Forensic Psychiatric Nursing and the Transgender Patient

At some point in our forensic psychiatric nursing career, we will be called upon to care for a transgender individual. We must be able to care for these vulnerable and highly stigmatized individuals in a culturally sensitive and medically competent manner. You may ask, what exactly does transgender mean anyway? The official DSM IV diagnosis is “Gender Identity Disorder”. Gender identity disorder can be described as a person who has strong, persistent cross gender identification. The person has a discomfort with their body and their secondary sex characteristics.  This discomfort causes significant distress in social, occupational, and other areas of life. It is now recognized that these individuals experience varying degrees of distress associated with their perception that their gender identity is inconsistent with their biological and social gender assignment. It has been only in recent years that the scientific study of this complex and stigmatizing phenomenon has brought together the fields of psychology, sociology, endocrinology, psychiatry, general medicine, and reconstructive surgery into a comprehensive field of sexual research (Diamond, 1999). Nurses may encounter individuals in different stages of gender consolidation, and therefore must be aware of the special interpersonal and medical needs of these individuals. What constitutes gender consolidation, and thereby the removal of mental discomfort, is very individualistic. Gender consolidation may be dressing and living as a woman. Whereas, for another individual, it would involve surgery to fully change to the desired body characteristics and genitalia. Examples of possible surgeries are: orchiectomy, penectomy, clitoroplasty, labiaplasty, neovagina, hysterectomy, salpingo-oophorectomy, vaginectomy, metoidioplasty, scrotoplasty, urethroplasty, testicular prostheses, breast surgery, and facial reconstructive surgery. Therefore, it is best to proceed with caution, assume nothing, ask the appropriate professional questions, and assess the individual’s comfort level prior to the actual physical assessment.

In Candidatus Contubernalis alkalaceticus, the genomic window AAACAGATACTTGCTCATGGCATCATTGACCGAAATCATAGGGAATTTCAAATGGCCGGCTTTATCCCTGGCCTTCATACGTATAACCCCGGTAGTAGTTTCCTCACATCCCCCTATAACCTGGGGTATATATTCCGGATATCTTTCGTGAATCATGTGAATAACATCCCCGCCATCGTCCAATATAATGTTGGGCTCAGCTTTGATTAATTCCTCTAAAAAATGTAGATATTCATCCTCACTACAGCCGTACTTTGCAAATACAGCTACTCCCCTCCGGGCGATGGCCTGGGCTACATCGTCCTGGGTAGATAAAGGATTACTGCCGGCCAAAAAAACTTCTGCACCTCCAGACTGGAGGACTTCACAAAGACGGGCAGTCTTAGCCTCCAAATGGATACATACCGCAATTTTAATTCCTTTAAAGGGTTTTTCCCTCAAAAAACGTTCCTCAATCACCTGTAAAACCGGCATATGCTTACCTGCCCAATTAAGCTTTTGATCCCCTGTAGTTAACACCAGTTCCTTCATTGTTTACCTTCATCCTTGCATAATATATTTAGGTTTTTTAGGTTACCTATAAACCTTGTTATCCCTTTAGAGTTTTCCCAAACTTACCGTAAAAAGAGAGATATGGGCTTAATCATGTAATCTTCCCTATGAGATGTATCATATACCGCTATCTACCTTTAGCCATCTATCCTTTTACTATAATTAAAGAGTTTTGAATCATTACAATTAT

As a nurse, I have provided care for several individuals that have considered themselves transgender. When I have asked them what special needs that they may require and how they would like to be taken care of, every individual to a person has referred me to the “Harry S. Benjamin Standards of Care”. This is a very good reference that should be read prior to caring for transgendered individuals, and can be accessed at http://www.genderpsychology.org. The Harry S. Benjamin Standards of Care (HSBSC) were originally written in 1979 and have been revised as needed. The HSBSC reflect the current thinking of the professionals in the field. The purpose is to “articulate professional consensus about psychiatric, psychological, medical, and surgical management of gender identity disorders”. The goal is to help individuals with gender identity disorder to achieve “lasting personal comfort with the gendered self in order to maximize overall psychological well-being and self-fulfillment” (Meyer, et al, 2001, p. 1). These standards describe the triadic therapy of hormones of the desired gender, the “Real Life Experience”, and surgery to change genitalia and sex characteristics. There is detailed information about eligibility requirements and readiness criteria for each step.  Knowledge of these standards is mandatory for the application of culturally-informed approaches to care, where the nurse seeks to understand and assist without judgment.  The obligation to “do good” and “do no harm” call for nurses to approach transgendered individuals with the utmost professionalism and interpersonal competency.

Transgender Healthcare Lawyer Attorney

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